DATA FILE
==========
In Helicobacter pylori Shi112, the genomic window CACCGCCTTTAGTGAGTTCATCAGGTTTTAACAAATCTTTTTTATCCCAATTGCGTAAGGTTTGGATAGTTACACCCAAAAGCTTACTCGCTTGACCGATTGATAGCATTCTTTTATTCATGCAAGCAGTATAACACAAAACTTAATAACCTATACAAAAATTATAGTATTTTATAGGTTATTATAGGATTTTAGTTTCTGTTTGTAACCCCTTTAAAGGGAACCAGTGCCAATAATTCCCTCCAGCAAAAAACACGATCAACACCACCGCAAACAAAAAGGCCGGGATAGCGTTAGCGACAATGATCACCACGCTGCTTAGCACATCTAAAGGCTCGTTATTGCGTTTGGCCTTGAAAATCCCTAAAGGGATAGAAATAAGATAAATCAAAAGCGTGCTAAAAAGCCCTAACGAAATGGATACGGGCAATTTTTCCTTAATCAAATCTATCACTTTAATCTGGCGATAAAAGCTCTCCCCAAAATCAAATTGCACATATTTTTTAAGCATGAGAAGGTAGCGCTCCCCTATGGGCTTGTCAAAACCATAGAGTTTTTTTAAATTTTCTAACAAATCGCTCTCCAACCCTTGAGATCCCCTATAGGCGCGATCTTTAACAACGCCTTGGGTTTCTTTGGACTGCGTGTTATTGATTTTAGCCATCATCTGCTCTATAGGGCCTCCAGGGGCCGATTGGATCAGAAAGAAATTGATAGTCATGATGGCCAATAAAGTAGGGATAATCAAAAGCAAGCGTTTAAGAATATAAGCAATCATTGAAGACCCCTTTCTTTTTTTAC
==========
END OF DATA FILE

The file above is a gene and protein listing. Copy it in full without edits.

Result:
In Helicobacter pylori Shi112, the genomic window CACCGCCTTTAGTGAGTTCATCAGGTTTTAACAAATCTTTTTTATCCCAATTGCGTAAGGTTTGGATAGTTACACCCAAAAGCTTACTCGCTTGACCGATTGATAGCATTCTTTTATTCATGCAAGCAGTATAACACAAAACTTAATAACCTATACAAAAATTATAGTATTTTATAGGTTATTATAGGATTTTAGTTTCTGTTTGTAACCCCTTTAAAGGGAACCAGTGCCAATAATTCCCTCCAGCAAAAAACACGATCAACACCACCGCAAACAAAAAGGCCGGGATAGCGTTAGCGACAATGATCACCACGCTGCTTAGCACATCTAAAGGCTCGTTATTGCGTTTGGCCTTGAAAATCCCTAAAGGGATAGAAATAAGATAAATCAAAAGCGTGCTAAAAAGCCCTAACGAAATGGATACGGGCAATTTTTCCTTAATCAAATCTATCACTTTAATCTGGCGATAAAAGCTCTCCCCAAAATCAAATTGCACATATTTTTTAAGCATGAGAAGGTAGCGCTCCCCTATGGGCTTGTCAAAACCATAGAGTTTTTTTAAATTTTCTAACAAATCGCTCTCCAACCCTTGAGATCCCCTATAGGCGCGATCTTTAACAACGCCTTGGGTTTCTTTGGACTGCGTGTTATTGATTTTAGCCATCATCTGCTCTATAGGGCCTCCAGGGGCCGATTGGATCAGAAAGAAATTGATAGTCATGATGGCCAATAAAGTAGGGATAATCAAAAGCAAGCGTTTAAGAATATAAGCAATCATTGAAGACCCCTTTCTTTTTTTAC